A&E

Hypocrisy surrounds Golden Globes


Winston Heckt, Staff Writer

The 2018 Golden Globe Awards had the #MeToo movement taking the spotlight. Most stars in attendance wore black outfits and Time’s Up pins in solidarity with sexual assault and harassment survivors and to send a message: the film industry is changing, and the Hollywood patriarchy’s days are numbered. A number of A-List actresses brought feminist activists as guests to the ceremony including #MeToo founder Tarana Burke.
The sexist practices of the industry were continually brought up in acceptance speeches and by presenters; most effectively by Natalie Portman when she introduced the “All-male nominees” for best director. Barbra Streisand pointed out how she’s the only woman to have ever won a Golden Globe for best director which was 34 years ago in 1984. This disconnect between the praise and power of the Time’s Up movement and the sexist award nominations was emblematic of the event and the surface level nature of award show activism. Besides the all-male nominees for best director, all the nominees for best original score were male composers, and of the 25 categories only 12 had any nominees of color. No women of color were nominated for best actress in a motion picture in either category and only one woman of color was nominated in either category for a television show. Only two men of color were nominated for these categories. Men won for best screenplay, best director and best drama motion picture.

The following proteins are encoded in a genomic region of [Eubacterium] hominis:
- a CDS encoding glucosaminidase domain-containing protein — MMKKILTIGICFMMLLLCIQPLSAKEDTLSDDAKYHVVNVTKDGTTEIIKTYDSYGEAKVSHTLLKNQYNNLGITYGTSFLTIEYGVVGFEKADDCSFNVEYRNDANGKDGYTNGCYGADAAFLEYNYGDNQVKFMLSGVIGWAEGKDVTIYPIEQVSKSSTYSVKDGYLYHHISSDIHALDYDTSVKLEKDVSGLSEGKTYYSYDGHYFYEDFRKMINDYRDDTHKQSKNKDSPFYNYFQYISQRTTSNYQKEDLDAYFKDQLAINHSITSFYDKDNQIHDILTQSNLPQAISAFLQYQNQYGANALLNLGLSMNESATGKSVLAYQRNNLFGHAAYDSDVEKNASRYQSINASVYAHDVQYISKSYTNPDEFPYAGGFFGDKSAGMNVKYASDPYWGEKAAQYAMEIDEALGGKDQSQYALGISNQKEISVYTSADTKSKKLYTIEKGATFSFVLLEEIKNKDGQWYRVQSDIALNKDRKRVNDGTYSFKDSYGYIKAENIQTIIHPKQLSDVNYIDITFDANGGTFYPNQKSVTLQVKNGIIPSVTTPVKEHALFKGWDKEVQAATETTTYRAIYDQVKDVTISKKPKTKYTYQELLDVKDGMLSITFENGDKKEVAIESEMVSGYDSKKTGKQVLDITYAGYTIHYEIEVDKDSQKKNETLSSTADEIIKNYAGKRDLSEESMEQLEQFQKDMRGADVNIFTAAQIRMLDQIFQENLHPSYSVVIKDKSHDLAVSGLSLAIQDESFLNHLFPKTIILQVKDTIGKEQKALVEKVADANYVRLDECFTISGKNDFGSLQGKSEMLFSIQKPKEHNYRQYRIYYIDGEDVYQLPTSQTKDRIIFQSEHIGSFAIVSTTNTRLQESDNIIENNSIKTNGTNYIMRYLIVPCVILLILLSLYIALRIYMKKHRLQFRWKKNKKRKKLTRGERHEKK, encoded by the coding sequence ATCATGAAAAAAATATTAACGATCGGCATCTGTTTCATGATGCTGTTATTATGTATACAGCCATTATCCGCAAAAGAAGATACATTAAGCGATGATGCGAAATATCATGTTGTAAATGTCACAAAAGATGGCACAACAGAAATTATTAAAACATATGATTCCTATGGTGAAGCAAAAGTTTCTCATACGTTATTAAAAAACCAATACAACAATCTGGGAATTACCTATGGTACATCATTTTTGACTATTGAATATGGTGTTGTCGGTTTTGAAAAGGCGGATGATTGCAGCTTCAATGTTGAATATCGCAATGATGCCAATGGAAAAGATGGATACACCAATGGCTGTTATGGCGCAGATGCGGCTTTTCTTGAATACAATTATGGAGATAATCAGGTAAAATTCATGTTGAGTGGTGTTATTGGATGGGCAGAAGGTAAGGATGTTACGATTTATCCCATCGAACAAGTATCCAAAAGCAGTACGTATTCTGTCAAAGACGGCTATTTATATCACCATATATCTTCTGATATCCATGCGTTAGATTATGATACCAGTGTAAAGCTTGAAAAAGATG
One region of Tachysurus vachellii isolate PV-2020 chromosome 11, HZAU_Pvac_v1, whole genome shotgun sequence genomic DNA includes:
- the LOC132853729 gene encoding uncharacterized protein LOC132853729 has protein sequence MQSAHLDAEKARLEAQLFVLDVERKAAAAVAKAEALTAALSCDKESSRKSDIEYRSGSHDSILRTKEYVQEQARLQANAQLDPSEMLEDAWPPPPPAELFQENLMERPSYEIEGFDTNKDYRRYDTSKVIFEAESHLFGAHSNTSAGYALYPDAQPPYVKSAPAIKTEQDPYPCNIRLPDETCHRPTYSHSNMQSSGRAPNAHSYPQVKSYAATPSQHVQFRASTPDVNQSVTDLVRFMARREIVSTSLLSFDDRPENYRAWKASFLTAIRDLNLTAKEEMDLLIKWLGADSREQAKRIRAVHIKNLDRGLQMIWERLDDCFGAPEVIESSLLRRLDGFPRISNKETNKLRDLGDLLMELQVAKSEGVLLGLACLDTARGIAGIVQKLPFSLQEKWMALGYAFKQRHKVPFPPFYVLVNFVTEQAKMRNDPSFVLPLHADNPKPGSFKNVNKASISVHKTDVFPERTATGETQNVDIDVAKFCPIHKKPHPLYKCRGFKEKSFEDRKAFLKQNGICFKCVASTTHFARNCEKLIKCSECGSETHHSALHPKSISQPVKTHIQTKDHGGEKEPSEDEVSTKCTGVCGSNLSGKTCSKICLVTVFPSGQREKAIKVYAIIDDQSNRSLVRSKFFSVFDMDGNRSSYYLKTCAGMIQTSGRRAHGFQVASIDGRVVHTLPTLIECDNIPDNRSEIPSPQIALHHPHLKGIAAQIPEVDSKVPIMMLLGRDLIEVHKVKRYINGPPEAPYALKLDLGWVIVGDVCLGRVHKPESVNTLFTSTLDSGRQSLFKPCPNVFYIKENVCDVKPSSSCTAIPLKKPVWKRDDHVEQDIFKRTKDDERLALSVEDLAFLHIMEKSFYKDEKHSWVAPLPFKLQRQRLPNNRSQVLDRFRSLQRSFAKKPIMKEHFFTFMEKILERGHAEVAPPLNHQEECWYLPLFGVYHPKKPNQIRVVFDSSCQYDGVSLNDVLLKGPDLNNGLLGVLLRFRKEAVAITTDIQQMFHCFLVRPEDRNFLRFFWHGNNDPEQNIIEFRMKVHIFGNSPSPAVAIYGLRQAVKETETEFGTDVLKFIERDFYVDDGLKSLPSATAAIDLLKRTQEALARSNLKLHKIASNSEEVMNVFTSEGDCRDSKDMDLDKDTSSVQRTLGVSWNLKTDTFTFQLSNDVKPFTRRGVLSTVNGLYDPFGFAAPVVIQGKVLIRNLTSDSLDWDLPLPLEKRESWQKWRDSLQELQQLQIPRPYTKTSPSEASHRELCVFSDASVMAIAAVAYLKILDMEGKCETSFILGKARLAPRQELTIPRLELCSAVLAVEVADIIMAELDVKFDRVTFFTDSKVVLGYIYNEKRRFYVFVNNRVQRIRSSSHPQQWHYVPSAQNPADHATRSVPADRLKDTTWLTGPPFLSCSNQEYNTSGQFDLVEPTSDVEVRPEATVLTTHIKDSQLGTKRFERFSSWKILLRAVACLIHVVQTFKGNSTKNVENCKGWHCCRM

Greta Gerwig was nominated for best screenplay for “Lady Bird,” and the film won best picture in the comedy/musical category. However, the fact that she was not even nominated for best director shows the patriarchy still calls the shots behind the scenes. Despite “Get Out” being nominated for best picture in the musical/comedy category — a controversy in its own right that a horror film about the experience of black men in America was taken as comedy — Jordan Peele was also not nominated for best director.
Though it was a night for Time’s Up, there was still a standing ovation for longtime actor and alleged rapist Kirk Douglas. Aziz Ansari made history as the first Asian male to win for best performance of an actor in a television series in the musical/comedy category. He wore a Time’s Up pin to the event, but less than a week later he himself was accused of sexual assault.
On a lighter note, there are some genuine triumphs to acknowledge about the 2018 Golden Globes. Sterling K. Brown was the first black actor to win for a leading role in a television show. The two films that won for best motion picture and the film that won best foreign language picture were all stories centered around a female protagonist, and the three shows that won for best television series also featured female protagonists, demonstrating the growing desire for women’s stories to be told.
The highlight of the evening was Oprah’s speech upon being the first black woman to receive the Cecil B. DeMille Award. Oprah gave a rousing and empowering speech for all people, but especially for young black girls. “There are some little girls watching as I become the first black woman to be given this award.” Oprah said, “It is an honor and it is a privilege to share the evening along with all of them.” The speech started a discussion about the prospects of an Oprah 2020 presidential race, though Oprah has said she has no plans to run. This writer prefers his president not be a billionaire with no previous experience in public office, but that’s just his take.

This article first appeared in the Friday, January 19, 2018, Edition of The Echo.